China is planning to set up a modern high-tech military base in the diamond-rich Marange fields, says a German-based website, Telescope News.

The news of the agreement to set up the first Chinese military airbase in Africa comes amid increasing bilateral cooperation between Zimbabwe and China – notably in mining, agriculture and preferential trade. China is the only country exempted from the indigenisation laws which force all foreign investors to cede 51% of their shareholding to carefully selected indigenous Zimbabweans. The Marange story quoted unnamed military officials and a diplomat admitting knowledge of the plan to set up the base.

China is Zimbabwe’s biggest trading partner after South Africa and has strategic economic interests in many African countries to guarantee raw materials, job sources and markets for its large population.

The new Chinese Ambassador to Zimbabwe, Lin Lin, recently said trade between the two countries last year exceeded the US$1-billion. Yet Zimbabwe is only 26th on the list of China’s 58 biggest African trading partners.

France to pursue Africa Rare Earths

France has revealed plans to invest US$548-million dollars in establishing a new state-owned mining company called Compagnie National des Mines de France (CMF), with sub-Saharan Africa being looked at for significant investment.

CMF, another move by the government to revive the industry, marks the establishment of the European nation’s first new state-owned industrial enterprise in 20 years. The company will be built using the same model as Japan’s Oil, Gas and Metals National Corporation (JOGMEC) that was established a decade ago.

An annual budget of US$150-million dollars will be spread out over five to seven years while exploration and exploiting activities at the mine will focus on rare metals like lithium, germanium, tungsten, antimony and rare earths inside France and around the globe including former colonies in Africa, Central Asia and South America, French industry minister Arnaud Montebourg announced late in February.

“Francophone African countries, in particular, would like to work with us rather than do business with foreign multinationals;” Montebourg said for in an interview for French daily newspaper Le Parisien.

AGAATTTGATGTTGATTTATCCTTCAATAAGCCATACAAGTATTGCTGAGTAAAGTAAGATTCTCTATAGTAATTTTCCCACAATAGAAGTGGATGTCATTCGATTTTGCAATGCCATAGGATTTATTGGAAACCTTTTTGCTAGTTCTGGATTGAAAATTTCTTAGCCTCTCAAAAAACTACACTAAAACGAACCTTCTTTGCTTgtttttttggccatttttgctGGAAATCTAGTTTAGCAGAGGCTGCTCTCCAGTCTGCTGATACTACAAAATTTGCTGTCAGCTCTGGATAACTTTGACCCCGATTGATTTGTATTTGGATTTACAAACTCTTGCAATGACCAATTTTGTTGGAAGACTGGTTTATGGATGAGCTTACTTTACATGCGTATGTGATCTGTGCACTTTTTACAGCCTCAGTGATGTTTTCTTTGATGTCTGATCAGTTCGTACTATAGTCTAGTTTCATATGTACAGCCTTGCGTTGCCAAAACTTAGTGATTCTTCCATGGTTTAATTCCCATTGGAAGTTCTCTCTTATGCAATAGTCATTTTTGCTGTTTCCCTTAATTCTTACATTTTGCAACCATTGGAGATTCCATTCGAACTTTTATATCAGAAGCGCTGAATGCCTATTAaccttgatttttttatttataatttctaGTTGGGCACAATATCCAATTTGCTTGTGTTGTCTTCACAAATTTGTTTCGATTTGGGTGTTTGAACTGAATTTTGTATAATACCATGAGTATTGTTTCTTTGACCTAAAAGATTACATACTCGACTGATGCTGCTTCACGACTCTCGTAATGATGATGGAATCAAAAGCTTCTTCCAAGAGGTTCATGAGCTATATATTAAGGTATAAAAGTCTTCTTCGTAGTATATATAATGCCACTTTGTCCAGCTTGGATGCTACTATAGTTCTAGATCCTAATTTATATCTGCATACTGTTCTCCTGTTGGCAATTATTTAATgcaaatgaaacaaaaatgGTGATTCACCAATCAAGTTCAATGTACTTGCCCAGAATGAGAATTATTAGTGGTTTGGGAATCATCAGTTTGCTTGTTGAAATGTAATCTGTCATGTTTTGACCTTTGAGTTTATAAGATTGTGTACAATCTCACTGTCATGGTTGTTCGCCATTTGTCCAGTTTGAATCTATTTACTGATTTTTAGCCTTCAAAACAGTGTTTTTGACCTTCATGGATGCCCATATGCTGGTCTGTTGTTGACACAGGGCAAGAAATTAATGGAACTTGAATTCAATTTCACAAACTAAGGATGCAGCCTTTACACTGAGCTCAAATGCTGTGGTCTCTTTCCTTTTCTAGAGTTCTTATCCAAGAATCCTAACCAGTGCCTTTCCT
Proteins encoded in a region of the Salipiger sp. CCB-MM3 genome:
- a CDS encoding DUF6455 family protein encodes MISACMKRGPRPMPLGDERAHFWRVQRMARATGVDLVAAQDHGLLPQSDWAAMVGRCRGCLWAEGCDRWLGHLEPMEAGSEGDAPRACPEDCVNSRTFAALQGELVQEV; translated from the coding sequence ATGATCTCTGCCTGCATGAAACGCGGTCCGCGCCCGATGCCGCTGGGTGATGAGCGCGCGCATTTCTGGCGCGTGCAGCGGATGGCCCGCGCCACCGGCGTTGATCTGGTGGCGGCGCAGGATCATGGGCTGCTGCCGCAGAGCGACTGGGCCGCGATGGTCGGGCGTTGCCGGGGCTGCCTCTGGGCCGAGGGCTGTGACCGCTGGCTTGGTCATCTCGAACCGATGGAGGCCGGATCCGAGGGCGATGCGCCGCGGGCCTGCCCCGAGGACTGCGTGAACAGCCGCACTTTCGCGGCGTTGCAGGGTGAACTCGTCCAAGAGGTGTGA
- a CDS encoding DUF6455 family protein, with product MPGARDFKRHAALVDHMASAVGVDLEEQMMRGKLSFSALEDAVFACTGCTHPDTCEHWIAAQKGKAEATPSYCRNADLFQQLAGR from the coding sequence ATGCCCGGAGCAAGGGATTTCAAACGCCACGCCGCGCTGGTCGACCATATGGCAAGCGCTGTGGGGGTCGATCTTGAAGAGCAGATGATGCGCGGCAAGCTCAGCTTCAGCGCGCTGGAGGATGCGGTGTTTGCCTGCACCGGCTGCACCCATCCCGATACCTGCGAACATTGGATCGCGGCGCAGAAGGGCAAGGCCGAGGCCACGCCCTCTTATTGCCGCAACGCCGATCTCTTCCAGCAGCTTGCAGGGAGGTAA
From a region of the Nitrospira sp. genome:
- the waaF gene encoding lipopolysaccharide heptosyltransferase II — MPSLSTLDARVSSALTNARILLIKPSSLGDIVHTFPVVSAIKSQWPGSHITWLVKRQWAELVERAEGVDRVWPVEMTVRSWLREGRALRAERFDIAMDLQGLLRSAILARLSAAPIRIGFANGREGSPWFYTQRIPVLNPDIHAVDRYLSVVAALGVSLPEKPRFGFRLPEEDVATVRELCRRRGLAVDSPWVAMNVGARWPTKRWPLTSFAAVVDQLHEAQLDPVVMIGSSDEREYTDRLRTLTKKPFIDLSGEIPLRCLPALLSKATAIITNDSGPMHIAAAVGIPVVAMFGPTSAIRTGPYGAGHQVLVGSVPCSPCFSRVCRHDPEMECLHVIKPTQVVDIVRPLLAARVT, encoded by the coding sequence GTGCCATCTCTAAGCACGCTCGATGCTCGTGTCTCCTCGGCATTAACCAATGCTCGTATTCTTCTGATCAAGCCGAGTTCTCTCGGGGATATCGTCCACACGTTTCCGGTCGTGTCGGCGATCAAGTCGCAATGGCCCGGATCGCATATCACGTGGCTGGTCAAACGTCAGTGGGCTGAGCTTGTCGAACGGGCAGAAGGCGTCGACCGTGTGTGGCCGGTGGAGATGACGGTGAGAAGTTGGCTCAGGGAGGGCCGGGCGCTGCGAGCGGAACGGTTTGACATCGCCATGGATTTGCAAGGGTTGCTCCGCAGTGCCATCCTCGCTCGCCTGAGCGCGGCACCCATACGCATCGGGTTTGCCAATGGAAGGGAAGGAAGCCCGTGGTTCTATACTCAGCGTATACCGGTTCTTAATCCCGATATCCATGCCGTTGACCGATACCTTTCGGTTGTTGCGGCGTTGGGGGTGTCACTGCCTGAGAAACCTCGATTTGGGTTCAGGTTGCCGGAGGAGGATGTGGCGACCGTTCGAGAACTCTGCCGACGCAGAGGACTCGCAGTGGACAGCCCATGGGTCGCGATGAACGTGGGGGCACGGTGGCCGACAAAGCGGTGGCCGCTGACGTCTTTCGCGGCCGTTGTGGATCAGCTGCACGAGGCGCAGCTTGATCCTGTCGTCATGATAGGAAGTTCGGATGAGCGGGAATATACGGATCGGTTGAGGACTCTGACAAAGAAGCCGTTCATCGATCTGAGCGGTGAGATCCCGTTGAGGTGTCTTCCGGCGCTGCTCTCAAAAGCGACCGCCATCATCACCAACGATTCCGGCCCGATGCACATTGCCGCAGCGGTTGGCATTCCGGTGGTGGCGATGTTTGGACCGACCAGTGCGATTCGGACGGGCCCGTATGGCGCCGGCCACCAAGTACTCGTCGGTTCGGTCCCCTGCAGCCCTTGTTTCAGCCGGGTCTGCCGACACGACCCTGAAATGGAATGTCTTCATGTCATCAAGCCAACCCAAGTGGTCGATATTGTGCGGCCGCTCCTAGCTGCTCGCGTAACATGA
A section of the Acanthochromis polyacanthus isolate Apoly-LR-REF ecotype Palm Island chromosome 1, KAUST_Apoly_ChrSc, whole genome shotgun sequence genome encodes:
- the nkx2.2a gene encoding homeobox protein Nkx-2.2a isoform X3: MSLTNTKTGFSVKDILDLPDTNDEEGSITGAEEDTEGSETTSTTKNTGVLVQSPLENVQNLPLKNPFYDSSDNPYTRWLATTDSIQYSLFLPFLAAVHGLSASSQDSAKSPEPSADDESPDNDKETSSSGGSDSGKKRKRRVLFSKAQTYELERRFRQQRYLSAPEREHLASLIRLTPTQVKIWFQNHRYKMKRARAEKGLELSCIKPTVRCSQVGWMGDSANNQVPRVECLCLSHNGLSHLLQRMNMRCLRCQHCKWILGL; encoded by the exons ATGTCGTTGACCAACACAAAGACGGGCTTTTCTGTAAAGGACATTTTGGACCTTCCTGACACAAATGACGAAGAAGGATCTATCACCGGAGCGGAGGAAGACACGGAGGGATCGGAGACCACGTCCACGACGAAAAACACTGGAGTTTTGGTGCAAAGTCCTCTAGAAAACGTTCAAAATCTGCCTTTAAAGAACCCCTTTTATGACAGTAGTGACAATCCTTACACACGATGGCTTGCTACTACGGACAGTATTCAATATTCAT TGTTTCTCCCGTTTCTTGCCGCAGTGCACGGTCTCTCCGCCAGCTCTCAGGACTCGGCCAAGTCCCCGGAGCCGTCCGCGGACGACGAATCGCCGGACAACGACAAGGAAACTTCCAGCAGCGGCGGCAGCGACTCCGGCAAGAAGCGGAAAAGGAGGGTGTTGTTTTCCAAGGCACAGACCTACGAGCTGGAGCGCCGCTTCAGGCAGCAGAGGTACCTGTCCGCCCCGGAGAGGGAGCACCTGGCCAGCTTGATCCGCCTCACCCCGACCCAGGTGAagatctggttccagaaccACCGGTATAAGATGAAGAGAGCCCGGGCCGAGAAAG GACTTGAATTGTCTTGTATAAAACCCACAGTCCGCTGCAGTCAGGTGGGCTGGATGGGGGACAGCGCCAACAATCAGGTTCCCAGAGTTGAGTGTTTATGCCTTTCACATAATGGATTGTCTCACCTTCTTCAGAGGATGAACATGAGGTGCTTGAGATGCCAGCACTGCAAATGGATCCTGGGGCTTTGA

Monday, 10 March 2014

Ethiopia Strikes Oil

Ethiopia could be sitting on large energy reserves, says John Daly the chief analyst for

He said two explorers, British oil firm New Age (African Global Energy) and its Canadian oil firm partner Africa Oil, found an oil and gas flow at its Elkuran-3a appraisal well depth of 3 900 feet. The company began drilling the appraisal well in October 2013, with a targeted depth of 9 350 feet.

Daly said oil and gas flows are very common in that region, especially in the Elkuran and Hilala regions, but that more exploration work is needed.

Kenya Looks to Nuclear Energy

Kenya seems committed to generating at least 1 000 megawatts from nuclear within the next ten years. The country’s deputy president Wiliiam Ruto said recently that the country would develop a nuclear plant alongside other sources of energy such as geothermal, hydro, wind and solar. He said the government was committed to increase the capacity of electricity in the country to 5 000 megawatts in the next 40 months and expressed confidence that this will push the cost of production of energy down from 18 US cents to 10 US cents per unit.

“We want to grow the economy at double digits, deal with unemployment, under-employment by creating more job opportunities in the country,” Ruto said.

Explaining that Kenya has only been able to produce 1 600MW (megawatts) of electricity in the last 50 years, Ruto pledged that the government would triple the production, saying there was ready market for the increased energy in the standard railway and for all of those not yet connected to the national grid.